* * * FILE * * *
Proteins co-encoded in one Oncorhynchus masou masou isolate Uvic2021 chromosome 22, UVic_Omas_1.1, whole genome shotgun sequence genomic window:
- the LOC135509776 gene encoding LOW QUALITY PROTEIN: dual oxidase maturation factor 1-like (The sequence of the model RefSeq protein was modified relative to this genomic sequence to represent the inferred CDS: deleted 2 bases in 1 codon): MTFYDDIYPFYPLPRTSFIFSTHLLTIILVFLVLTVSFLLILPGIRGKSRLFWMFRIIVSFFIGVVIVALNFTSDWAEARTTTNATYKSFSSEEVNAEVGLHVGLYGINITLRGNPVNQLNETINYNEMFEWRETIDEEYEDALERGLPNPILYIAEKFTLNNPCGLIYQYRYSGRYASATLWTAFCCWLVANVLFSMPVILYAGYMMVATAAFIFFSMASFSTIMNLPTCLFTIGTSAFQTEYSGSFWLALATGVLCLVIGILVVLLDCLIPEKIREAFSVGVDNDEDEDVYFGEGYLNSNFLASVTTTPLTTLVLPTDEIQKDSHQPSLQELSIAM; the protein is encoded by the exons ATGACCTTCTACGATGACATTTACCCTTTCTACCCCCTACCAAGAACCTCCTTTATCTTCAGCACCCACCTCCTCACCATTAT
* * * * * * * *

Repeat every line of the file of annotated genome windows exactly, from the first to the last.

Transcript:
Proteins co-encoded in one Oncorhynchus masou masou isolate Uvic2021 chromosome 22, UVic_Omas_1.1, whole genome shotgun sequence genomic window:
- the LOC135509776 gene encoding LOW QUALITY PROTEIN: dual oxidase maturation factor 1-like (The sequence of the model RefSeq protein was modified relative to this genomic sequence to represent the inferred CDS: deleted 2 bases in 1 codon): MTFYDDIYPFYPLPRTSFIFSTHLLTIILVFLVLTVSFLLILPGIRGKSRLFWMFRIIVSFFIGVVIVALNFTSDWAEARTTTNATYKSFSSEEVNAEVGLHVGLYGINITLRGNPVNQLNETINYNEMFEWRETIDEEYEDALERGLPNPILYIAEKFTLNNPCGLIYQYRYSGRYASATLWTAFCCWLVANVLFSMPVILYAGYMMVATAAFIFFSMASFSTIMNLPTCLFTIGTSAFQTEYSGSFWLALATGVLCLVIGILVVLLDCLIPEKIREAFSVGVDNDEDEDVYFGEGYLNSNFLASVTTTPLTTLVLPTDEIQKDSHQPSLQELSIAM; the protein is encoded by the exons ATGACCTTCTACGATGACATTTACCCTTTCTACCCCCTACCAAGAACCTCCTTTATCTTCAGCACCCACCTCCTCACCATTAT